PATWA (The Thread Craft of India)

Posted by Arushi Bajoria on

After talking about Dhokra Craft  in our last blog, lets dive into the second integral part of our jewellery – the art of threadwork, Patwa.

Patwa thread craft is a Tribal Rajasthani artform, which is characterized by vibrant colours, eye-catching beads and unique knotting techniques. “Patwa” was an all-encompassing term used to describe silk and cotton thread businesses. Patwa artisans used to be weavers who would craft colourful jewellery and travel from one village to another to sell their creations.

Thread-work done for Miharu’s jewellery is heavily inspired by Patwa craft. The traditional techniques of Patwa used to make tassels, thread beads and twisted cords are meticulously followed by our skilled craftswomen.

Trained rural women making Patwa Jewellery

Patwas used a variety of yarn rolls - woolen, cotton, resham silk, zari, gold, silver and nylon – along with kundan studs and semi-precious or glass beads to make rakhis, necklaces and other knickknacks. At Miharu, we use cotton colour-fast threads and semi-precious beads to materialize the thread component of our accessories.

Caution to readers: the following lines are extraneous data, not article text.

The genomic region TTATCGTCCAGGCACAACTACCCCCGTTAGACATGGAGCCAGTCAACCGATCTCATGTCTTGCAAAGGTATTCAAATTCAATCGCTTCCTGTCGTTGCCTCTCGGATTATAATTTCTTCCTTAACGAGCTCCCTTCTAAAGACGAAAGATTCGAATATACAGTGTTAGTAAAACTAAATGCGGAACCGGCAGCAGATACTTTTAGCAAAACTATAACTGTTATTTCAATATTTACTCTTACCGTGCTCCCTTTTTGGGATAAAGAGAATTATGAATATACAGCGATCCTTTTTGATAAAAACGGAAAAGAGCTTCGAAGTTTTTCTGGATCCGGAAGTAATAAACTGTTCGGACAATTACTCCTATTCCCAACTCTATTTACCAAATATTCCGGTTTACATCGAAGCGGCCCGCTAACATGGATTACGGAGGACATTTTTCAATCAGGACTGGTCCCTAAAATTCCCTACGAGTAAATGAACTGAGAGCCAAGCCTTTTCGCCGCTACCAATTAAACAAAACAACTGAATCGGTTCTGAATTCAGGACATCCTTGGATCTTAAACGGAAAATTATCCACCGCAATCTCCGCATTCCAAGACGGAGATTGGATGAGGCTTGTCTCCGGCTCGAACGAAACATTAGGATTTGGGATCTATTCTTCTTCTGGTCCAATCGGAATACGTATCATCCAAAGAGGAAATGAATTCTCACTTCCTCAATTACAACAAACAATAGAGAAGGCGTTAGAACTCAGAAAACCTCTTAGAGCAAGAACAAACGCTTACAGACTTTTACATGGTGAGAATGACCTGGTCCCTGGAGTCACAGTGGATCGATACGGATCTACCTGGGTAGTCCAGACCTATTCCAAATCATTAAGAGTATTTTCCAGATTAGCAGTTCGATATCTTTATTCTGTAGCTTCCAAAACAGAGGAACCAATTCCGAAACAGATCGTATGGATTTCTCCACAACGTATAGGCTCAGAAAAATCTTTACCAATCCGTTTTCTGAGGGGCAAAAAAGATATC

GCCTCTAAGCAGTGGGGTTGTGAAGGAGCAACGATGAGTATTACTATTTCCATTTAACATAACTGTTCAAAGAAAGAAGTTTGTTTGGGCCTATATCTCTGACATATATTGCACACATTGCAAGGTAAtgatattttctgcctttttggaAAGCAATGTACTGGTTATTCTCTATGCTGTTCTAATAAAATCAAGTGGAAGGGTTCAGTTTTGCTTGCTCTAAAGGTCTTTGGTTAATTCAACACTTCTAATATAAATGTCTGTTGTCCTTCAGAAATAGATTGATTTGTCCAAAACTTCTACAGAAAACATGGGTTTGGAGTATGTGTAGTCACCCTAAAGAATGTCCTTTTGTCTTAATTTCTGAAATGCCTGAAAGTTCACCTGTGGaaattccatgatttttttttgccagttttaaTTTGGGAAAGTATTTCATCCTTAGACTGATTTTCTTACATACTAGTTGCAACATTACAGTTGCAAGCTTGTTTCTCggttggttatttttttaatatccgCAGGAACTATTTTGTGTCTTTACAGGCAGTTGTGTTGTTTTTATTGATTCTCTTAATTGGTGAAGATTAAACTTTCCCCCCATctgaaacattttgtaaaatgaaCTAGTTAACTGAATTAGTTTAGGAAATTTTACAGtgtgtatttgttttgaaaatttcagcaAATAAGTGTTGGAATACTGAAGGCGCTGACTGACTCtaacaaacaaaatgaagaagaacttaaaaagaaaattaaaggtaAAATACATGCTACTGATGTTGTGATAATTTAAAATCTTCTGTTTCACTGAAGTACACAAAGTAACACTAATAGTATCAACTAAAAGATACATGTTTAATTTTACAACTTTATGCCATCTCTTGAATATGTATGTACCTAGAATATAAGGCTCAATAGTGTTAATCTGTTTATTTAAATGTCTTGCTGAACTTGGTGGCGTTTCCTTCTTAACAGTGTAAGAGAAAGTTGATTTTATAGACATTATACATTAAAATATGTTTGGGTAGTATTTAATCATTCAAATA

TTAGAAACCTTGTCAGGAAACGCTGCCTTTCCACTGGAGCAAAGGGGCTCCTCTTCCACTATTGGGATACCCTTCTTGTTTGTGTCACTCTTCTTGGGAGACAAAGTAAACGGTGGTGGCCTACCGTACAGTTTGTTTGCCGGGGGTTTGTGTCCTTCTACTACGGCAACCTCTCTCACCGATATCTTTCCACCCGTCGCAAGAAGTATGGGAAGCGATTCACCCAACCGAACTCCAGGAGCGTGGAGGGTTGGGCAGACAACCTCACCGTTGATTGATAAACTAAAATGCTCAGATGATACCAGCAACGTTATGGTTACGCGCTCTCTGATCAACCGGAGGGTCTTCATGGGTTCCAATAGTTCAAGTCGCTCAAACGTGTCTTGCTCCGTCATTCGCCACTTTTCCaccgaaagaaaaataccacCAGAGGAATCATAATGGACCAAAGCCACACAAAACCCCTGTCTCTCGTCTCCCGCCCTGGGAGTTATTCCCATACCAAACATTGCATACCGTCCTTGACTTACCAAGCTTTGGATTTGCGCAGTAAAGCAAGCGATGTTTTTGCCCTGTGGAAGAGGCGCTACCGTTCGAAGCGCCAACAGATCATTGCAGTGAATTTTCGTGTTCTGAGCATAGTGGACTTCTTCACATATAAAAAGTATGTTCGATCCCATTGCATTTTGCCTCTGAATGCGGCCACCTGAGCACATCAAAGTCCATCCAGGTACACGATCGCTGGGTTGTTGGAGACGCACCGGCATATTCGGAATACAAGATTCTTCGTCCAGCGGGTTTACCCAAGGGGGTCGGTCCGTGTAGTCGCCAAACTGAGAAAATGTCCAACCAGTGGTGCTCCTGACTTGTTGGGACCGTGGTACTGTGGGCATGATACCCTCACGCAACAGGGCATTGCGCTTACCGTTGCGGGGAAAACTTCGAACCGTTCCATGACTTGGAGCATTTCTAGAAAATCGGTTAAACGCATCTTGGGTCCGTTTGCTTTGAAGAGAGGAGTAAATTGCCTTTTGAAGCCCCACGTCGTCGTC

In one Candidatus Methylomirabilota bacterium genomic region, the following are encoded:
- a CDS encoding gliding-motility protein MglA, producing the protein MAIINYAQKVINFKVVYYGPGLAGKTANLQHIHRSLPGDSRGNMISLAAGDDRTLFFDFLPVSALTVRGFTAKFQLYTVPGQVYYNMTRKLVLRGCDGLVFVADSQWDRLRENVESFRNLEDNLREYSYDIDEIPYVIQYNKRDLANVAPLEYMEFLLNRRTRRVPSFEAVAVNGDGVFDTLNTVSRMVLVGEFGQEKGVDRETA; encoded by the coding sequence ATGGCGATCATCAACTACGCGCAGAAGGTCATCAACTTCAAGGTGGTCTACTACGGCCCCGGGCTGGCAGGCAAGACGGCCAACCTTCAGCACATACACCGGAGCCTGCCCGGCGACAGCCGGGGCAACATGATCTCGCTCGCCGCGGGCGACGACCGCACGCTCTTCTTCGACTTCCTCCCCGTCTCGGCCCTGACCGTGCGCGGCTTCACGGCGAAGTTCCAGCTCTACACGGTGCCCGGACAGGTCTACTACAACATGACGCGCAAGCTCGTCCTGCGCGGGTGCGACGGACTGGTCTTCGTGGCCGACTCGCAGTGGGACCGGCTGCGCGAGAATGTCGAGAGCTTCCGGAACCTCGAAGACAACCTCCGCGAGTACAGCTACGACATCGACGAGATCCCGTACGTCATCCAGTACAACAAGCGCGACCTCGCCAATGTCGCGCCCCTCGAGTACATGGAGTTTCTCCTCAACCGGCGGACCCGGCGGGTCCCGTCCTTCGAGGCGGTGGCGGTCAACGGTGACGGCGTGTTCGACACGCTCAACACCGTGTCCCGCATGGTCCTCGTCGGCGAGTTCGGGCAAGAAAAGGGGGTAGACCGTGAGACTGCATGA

Pink and Red Yarn Weaves for Patwa

The true beauty of Patwa craft lies in its simplicity. A few elements, namely tassels, beads and knotted threads, can be used to craft umpteen unique products. Through innovative placements and right colour combinations, Patwa techniques can really make any jewellery start to sing.

Orange Patwa and Dokra (Brass) Jewellery

Red and Yellow Patwa and Dokra Jewellery

Patwa craft is truly accessible to all, with the techniques being learnable and requiring little to no tools (we just use scissors to make hundreds of products a year). In fact, Miharu has been able skilled train 100+ local women in the craft. These talented women were naturals in the art of Patwa, and we are proud to say that all thread-work on our website is made from one of those amazing women. Seeing them being empowered and become independent as a result of learning an old artform is a testament to the fact that India’s rich ancient crafts are still relevant to this date.


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